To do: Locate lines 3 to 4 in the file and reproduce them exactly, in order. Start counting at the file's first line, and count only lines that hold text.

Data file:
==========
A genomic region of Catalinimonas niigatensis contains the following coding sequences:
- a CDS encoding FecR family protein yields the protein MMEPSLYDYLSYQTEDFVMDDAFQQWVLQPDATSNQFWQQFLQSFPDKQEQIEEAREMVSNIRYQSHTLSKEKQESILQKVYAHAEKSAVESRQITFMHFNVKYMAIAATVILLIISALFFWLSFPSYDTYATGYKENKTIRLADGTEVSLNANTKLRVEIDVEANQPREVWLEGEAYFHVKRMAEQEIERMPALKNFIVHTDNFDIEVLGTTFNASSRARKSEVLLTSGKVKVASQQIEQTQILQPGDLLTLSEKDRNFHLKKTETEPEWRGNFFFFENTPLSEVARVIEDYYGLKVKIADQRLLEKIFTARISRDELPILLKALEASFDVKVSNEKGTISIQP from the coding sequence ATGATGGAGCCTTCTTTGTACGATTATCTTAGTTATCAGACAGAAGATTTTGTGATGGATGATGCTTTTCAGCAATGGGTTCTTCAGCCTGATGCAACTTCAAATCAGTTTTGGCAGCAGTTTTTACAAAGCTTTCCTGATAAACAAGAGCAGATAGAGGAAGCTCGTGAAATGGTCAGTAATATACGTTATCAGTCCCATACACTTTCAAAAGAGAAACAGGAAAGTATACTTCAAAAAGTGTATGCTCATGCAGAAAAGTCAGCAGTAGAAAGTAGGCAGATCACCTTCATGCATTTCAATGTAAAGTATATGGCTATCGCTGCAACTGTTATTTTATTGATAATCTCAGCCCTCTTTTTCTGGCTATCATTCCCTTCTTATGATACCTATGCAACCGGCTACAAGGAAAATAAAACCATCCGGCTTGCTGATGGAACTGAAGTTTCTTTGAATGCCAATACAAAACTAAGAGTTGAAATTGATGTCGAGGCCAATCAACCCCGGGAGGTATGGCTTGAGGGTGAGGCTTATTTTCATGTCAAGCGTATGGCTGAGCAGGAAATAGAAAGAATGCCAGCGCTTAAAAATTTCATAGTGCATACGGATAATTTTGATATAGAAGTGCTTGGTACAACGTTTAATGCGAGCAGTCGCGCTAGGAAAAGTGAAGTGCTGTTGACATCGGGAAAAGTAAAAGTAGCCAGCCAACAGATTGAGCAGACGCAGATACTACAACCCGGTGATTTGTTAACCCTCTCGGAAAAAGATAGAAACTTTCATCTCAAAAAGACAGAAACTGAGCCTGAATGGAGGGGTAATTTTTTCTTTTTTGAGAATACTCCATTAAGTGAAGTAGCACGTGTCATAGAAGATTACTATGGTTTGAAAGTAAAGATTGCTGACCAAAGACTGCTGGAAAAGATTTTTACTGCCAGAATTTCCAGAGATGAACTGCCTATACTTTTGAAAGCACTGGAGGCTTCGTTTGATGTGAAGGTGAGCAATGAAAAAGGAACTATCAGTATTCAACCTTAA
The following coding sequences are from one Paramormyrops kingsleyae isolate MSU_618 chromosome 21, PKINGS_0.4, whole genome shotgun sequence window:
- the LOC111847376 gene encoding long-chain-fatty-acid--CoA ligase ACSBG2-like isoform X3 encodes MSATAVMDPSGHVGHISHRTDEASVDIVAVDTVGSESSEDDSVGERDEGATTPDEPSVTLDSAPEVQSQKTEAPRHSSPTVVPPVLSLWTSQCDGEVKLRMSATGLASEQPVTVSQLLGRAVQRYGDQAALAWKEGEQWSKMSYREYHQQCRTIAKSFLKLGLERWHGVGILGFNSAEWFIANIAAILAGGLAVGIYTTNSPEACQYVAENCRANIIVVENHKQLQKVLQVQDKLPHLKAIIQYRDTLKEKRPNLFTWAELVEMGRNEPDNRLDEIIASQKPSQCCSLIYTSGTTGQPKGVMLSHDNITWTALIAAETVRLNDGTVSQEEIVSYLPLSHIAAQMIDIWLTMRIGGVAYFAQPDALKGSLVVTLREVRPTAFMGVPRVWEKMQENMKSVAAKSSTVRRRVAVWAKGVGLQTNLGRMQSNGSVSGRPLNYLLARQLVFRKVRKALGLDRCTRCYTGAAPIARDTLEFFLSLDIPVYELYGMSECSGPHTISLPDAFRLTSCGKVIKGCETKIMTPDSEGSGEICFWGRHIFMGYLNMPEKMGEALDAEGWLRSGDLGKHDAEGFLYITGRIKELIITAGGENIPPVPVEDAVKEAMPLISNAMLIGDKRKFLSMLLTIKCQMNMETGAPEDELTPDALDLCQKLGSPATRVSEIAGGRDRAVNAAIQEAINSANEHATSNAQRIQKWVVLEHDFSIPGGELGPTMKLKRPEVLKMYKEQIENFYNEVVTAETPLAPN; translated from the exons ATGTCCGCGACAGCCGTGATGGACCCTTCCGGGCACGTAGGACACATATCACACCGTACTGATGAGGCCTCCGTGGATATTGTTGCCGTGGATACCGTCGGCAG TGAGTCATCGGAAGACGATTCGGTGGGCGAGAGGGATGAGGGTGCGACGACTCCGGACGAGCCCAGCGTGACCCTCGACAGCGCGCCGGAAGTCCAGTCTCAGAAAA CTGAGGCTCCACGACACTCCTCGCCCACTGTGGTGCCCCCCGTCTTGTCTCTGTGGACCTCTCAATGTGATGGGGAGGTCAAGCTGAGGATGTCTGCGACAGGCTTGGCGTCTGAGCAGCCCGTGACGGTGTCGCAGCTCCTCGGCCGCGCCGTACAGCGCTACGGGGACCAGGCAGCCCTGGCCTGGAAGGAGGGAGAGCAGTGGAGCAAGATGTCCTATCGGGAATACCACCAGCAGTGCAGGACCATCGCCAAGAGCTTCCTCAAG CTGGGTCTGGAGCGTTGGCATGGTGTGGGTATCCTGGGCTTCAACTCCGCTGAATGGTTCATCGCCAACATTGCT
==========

The following coding sequences are from one Paramormyrops kingsleyae isolate MSU_618 chromosome 21, PKINGS_0.4, whole genome shotgun sequence window:
- the LOC111847376 gene encoding long-chain-fatty-acid--CoA ligase ACSBG2-like isoform X3 encodes MSATAVMDPSGHVGHISHRTDEASVDIVAVDTVGSESSEDDSVGERDEGATTPDEPSVTLDSAPEVQSQKTEAPRHSSPTVVPPVLSLWTSQCDGEVKLRMSATGLASEQPVTVSQLLGRAVQRYGDQAALAWKEGEQWSKMSYREYHQQCRTIAKSFLKLGLERWHGVGILGFNSAEWFIANIAAILAGGLAVGIYTTNSPEACQYVAENCRANIIVVENHKQLQKVLQVQDKLPHLKAIIQYRDTLKEKRPNLFTWAELVEMGRNEPDNRLDEIIASQKPSQCCSLIYTSGTTGQPKGVMLSHDNITWTALIAAETVRLNDGTVSQEEIVSYLPLSHIAAQMIDIWLTMRIGGVAYFAQPDALKGSLVVTLREVRPTAFMGVPRVWEKMQENMKSVAAKSSTVRRRVAVWAKGVGLQTNLGRMQSNGSVSGRPLNYLLARQLVFRKVRKALGLDRCTRCYTGAAPIARDTLEFFLSLDIPVYELYGMSECSGPHTISLPDAFRLTSCGKVIKGCETKIMTPDSEGSGEICFWGRHIFMGYLNMPEKMGEALDAEGWLRSGDLGKHDAEGFLYITGRIKELIITAGGENIPPVPVEDAVKEAMPLISNAMLIGDKRKFLSMLLTIKCQMNMETGAPEDELTPDALDLCQKLGSPATRVSEIAGGRDRAVNAAIQEAINSANEHATSNAQRIQKWVVLEHDFSIPGGELGPTMKLKRPEVLKMYKEQIENFYNEVVTAETPLAPN; translated from the exons ATGTCCGCGACAGCCGTGATGGACCCTTCCGGGCACGTAGGACACATATCACACCGTACTGATGAGGCCTCCGTGGATATTGTTGCCGTGGATACCGTCGGCAG TGAGTCATCGGAAGACGATTCGGTGGGCGAGAGGGATGAGGGTGCGACGACTCCGGACGAGCCCAGCGTGACCCTCGACAGCGCGCCGGAAGTCCAGTCTCAGAAAA CTGAGGCTCCACGACACTCCTCGCCCACTGTGGTGCCCCCCGTCTTGTCTCTGTGGACCTCTCAATGTGATGGGGAGGTCAAGCTGAGGATGTCTGCGACAGGCTTGGCGTCTGAGCAGCCCGTGACGGTGTCGCAGCTCCTCGGCCGCGCCGTACAGCGCTACGGGGACCAGGCAGCCCTGGCCTGGAAGGAGGGAGAGCAGTGGAGCAAGATGTCCTATCGGGAATACCACCAGCAGTGCAGGACCATCGCCAAGAGCTTCCTCAAG CTGGGTCTGGAGCGTTGGCATGGTGTGGGTATCCTGGGCTTCAACTCCGCTGAATGGTTCATCGCCAACATTGCT